Misha Galperin, president and CEO of the Jewish Agency International Development, has just written a book called “Reimagining Leadership in Jewish Organizations: Ten Practical Lessons to Help You Implement Change and Achieve Your Goals.” It is his second book for Jewish Lights Publishing. The first was “The Case for Jewish Peoplehood: Can We Be One?”
Galperin, 54, earned a doctorate in clinical psychology from New York University after coming to the U.S. from Ukraine at the age of 18. He is past CEO of the Jewish Federation of Greater Washington and COO of UJA-Federation of New York. He and his wife have four children and live in Brooklyn. The Jewish Week spoke to Galperin last week about his new book and the issue of leadership.
Q: In your new book, you say too many Jewish leaders mistakenly hire staff to complement their vision. Why is that wrong?
A: In today’s world — particularly in the Jewish community — you need to have vision emerge not from a single individual but from a group of people who are going to feel part of it, buy into it, have ownership of it. I am convinced that having the right people on board is the most important thing. If you have the right people who have a similar ethos and goals, they will figure out how to get it done. Without the right people in place, it won’t happen.
The recent resignations of the top executives at the American Jewish Joint Distribution Committee and the Hebrew Immigrant Aid Society came just weeks before the release of a survey revealed that the overwhelming majority of nearly 450 Jewish executives have no succession plan in place. Do you believe organizations should have someone in the wings groomed to step into the top spot if needed?
It would be best to have groomed people from within, but occasionally it’s a good idea to have a search. You have to make sure you have the right person for the organization, and sometimes that means people from within and sometimes it means people from without. I wouldn’t make a hard and fast rule.
How should these leaders be viewed?
I do think that in the Jewish communal world they should be thought of as a professional and not someone who can be parachuted who has no experience in the profession, no understanding of the community and how organizations work.
You also say that sometimes it is necessary to fire lay leaders.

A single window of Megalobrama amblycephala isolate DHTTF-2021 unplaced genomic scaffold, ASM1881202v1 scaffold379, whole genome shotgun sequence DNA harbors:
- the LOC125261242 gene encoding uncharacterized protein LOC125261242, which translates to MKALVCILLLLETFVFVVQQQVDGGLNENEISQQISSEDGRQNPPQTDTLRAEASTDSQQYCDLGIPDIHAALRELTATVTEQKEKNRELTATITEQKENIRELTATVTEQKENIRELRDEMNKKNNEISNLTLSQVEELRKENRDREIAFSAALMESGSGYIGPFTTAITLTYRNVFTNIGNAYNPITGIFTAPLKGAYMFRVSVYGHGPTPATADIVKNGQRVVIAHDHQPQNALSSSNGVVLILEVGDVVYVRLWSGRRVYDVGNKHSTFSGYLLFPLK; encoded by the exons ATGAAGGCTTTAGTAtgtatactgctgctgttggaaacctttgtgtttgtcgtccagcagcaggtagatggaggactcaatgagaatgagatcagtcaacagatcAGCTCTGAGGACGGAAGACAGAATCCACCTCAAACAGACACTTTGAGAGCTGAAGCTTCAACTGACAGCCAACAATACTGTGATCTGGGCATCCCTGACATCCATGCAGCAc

In the federation world we often call everybody who is involved a lay leader – including people who donate, who serve on a committee, who participate in some fashion. … My definition of a lay leader is from [writer and management consultant] Peter Drucker. He said leaders are people who have followers. I think unfortunately too often the people who end up in leadership positions are those who want them or are coerced into them but they are not necessarily the right people for the job.
But it is tough firing lay leaders who do not get paid.
Yes, they also likely donors. They are doing this work out of the goodness of their heart and we don’t want to offend them. But our process of selecting, training and mentoring lay leaders leaves a lot to be desired. It is often something people don’t think about as a discipline. You can’t be a leader in a Jewish organization without learning and understanding what nonprofit governance is, the difference between for-profit and not-for-profit, between governance and management, and the appropriate role for lay people versus the professional. There is an education involved and just becoming a chair or president without learning something about what is known in the field is something we don’t practice nearly enough.
Could you give me an example of such an error?
When I took a job as an executive the day before an executive committee meeting, the lay chair came to me and said this is how I want an issue to be resolved. I said I don’t believe that is correct, that I work for the executive committee and the board. He said no, you work for me and I tell you what to do. That was out of line with the governance of the organization. I told the whole executive committee and they agreed with me. The issue was the process — not the substance.